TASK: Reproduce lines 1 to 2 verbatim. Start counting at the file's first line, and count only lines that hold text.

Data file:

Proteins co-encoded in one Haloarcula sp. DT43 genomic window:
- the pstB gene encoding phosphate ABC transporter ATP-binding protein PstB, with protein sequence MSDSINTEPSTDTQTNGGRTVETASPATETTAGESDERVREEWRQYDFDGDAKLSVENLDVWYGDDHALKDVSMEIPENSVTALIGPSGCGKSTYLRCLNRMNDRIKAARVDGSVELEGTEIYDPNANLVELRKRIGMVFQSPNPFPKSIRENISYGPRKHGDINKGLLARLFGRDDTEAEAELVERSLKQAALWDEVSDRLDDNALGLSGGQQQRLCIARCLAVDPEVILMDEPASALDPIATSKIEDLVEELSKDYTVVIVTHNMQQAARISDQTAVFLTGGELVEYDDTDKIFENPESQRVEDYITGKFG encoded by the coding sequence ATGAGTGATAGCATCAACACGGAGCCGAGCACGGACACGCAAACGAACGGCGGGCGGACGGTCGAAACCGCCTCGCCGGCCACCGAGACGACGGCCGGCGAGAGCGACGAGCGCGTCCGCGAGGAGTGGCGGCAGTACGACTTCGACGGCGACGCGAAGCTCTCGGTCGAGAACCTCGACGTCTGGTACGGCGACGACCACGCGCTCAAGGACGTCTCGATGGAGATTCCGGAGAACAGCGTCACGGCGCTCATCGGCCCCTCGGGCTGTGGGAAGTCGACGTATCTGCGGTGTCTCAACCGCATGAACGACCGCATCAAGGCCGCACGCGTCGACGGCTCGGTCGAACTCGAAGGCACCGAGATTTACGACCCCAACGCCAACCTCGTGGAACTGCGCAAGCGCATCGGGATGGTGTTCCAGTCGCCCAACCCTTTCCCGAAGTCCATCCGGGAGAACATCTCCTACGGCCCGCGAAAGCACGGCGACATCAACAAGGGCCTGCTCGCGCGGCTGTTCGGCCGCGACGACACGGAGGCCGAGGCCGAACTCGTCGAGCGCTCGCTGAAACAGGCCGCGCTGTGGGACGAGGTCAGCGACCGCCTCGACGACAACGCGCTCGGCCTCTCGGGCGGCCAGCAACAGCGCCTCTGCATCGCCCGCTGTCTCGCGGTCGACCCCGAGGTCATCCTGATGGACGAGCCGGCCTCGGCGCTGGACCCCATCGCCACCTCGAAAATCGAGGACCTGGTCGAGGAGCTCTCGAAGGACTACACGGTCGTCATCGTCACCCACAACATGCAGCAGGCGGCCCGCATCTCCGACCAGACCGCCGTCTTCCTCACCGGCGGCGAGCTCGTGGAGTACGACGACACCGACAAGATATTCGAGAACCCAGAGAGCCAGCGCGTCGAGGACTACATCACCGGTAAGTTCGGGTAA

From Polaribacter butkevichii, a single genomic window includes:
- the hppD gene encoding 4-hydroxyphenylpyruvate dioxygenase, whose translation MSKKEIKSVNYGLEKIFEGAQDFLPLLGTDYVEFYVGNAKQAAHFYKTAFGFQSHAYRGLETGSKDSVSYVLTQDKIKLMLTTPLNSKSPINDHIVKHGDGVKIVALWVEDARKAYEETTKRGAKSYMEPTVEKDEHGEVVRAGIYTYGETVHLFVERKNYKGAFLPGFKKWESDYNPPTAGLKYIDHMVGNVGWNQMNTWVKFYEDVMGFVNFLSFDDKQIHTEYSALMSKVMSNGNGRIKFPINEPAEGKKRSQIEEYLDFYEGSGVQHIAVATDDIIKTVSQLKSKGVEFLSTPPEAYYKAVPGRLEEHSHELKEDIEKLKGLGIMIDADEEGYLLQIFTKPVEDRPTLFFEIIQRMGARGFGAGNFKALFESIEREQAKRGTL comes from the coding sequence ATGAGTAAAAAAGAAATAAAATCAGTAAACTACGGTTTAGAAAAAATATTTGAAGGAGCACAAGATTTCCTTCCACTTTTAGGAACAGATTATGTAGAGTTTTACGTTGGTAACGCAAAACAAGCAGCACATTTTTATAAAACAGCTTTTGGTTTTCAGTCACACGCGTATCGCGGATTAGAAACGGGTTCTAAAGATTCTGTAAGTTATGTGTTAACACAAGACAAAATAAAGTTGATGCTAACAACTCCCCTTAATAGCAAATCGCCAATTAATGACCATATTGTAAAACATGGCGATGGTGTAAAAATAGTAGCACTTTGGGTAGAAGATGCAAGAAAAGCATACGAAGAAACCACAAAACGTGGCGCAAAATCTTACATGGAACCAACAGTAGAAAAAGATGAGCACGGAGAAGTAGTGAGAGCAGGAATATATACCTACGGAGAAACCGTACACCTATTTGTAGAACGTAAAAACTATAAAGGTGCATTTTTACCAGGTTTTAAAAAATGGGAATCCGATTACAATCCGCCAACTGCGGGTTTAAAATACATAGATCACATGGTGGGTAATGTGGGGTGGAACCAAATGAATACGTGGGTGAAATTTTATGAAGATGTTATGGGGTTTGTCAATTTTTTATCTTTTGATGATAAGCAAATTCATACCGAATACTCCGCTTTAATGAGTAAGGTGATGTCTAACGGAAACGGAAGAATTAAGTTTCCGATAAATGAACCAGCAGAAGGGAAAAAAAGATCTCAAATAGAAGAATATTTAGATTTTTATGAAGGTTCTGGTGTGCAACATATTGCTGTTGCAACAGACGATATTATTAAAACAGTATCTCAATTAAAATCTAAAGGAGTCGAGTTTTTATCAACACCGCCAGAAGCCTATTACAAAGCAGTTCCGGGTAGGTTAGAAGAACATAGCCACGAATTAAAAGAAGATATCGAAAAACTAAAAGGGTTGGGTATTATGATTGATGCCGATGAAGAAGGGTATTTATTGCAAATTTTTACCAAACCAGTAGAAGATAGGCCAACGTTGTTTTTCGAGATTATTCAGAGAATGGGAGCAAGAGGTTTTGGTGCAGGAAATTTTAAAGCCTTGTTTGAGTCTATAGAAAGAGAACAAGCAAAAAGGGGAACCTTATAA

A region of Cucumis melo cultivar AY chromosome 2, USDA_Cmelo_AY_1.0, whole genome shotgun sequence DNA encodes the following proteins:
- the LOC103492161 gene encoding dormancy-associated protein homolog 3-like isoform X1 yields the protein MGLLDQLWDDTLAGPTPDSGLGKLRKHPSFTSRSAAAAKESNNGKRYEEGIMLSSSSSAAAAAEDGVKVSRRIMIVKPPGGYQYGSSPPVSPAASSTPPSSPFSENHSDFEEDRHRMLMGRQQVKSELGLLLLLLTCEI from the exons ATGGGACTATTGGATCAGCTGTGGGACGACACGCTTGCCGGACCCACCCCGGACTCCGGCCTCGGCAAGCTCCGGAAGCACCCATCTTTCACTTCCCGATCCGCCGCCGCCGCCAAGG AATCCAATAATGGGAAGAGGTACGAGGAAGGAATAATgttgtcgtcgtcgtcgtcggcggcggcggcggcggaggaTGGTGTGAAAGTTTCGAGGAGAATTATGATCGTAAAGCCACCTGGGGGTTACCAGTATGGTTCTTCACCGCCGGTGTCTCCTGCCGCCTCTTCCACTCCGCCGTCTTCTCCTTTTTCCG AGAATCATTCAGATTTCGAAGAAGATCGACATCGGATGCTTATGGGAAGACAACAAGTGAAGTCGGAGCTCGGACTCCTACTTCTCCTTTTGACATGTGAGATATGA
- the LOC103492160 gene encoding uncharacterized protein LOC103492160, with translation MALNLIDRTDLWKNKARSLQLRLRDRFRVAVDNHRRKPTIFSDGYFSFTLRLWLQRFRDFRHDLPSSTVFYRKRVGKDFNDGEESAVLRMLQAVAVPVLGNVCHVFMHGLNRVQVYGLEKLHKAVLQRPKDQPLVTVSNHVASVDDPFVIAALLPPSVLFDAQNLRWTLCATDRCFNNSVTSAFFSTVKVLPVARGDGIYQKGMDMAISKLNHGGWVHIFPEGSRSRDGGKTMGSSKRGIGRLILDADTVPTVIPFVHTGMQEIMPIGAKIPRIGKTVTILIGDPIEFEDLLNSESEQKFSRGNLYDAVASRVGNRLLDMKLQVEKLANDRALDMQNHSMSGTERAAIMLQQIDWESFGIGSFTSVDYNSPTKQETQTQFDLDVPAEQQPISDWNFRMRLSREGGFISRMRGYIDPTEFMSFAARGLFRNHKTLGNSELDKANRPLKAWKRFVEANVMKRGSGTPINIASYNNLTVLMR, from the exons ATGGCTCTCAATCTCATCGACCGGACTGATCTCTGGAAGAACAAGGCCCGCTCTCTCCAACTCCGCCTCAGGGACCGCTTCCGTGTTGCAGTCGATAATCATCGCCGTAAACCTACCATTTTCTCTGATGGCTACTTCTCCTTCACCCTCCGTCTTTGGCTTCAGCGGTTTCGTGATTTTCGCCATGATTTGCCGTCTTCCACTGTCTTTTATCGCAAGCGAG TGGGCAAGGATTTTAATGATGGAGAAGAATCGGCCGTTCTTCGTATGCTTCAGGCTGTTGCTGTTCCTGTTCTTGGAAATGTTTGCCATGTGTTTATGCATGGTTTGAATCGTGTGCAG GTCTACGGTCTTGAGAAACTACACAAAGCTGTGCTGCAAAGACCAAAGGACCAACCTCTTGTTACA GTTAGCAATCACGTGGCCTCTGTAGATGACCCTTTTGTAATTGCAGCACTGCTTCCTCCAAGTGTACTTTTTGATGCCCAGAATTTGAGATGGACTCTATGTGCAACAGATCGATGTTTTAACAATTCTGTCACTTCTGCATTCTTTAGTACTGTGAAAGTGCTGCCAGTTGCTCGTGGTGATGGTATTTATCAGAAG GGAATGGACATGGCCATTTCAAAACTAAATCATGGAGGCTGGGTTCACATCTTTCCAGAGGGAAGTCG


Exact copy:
Proteins co-encoded in one Haloarcula sp. DT43 genomic window:
- the pstB gene encoding phosphate ABC transporter ATP-binding protein PstB, with protein sequence MSDSINTEPSTDTQTNGGRTVETASPATETTAGESDERVREEWRQYDFDGDAKLSVENLDVWYGDDHALKDVSMEIPENSVTALIGPSGCGKSTYLRCLNRMNDRIKAARVDGSVELEGTEIYDPNANLVELRKRIGMVFQSPNPFPKSIRENISYGPRKHGDINKGLLARLFGRDDTEAEAELVERSLKQAALWDEVSDRLDDNALGLSGGQQQRLCIARCLAVDPEVILMDEPASALDPIATSKIEDLVEELSKDYTVVIVTHNMQQAARISDQTAVFLTGGELVEYDDTDKIFENPESQRVEDYITGKFG encoded by the coding sequence ATGAGTGATAGCATCAACACGGAGCCGAGCACGGACACGCAAACGAACGGCGGGCGGACGGTCGAAACCGCCTCGCCGGCCACCGAGACGACGGCCGGCGAGAGCGACGAGCGCGTCCGCGAGGAGTGGCGGCAGTACGACTTCGACGGCGACGCGAAGCTCTCGGTCGAGAACCTCGACGTCTGGTACGGCGACGACCACGCGCTCAAGGACGTCTCGATGGAGATTCCGGAGAACAGCGTCACGGCGCTCATCGGCCCCTCGGGCTGTGGGAAGTCGACGTATCTGCGGTGTCTCAACCGCATGAACGACCGCATCAAGGCCGCACGCGTCGACGGCTCGGTCGAACTCGAAGGCACCGAGATTTACGACCCCAACGCCAACCTCGTGGAACTGCGCAAGCGCATCGGGATGGTGTTCCAGTCGCCCAACCCTTTCCCGAAGTCCATCCGGGAGAACATCTCCTACGGCCCGCGAAAGCACGGCGACATCAACAAGGGCCTGCTCGCGCGGCTGTTCGGCCGCGACGACACGGAGGCCGAGGCCGAACTCGTCGAGCGCTCGCTGAAACAGGCCGCGCTGTGGGACGAGGTCAGCGACCGCCTCGACGACAACGCGCTCGGCCTCTCGGGCGGCCAGCAACAGCGCCTCTGCATCGCCCGCTGTCTCGCGGTCGACCCCGAGGTCATCCTGATGGACGAGCCGGCCTCGGCGCTGGACCCCATCGCCACCTCGAAAATCGAGGACCTGGTCGAGGAGCTCTCGAAGGACTACACGGTCGTCATCGTCACCCACAACATGCAGCAGGCGGCCCGCATCTCCGACCAGACCGCCGTCTTCCTCACCGGCGGCGAGCTCGTGGAGTACGACGACACCGACAAGATATTCGAGAACCCAGAGAGCCAGCGCGTCGAGGACTACATCACCGGTAAGTTCGGGTAA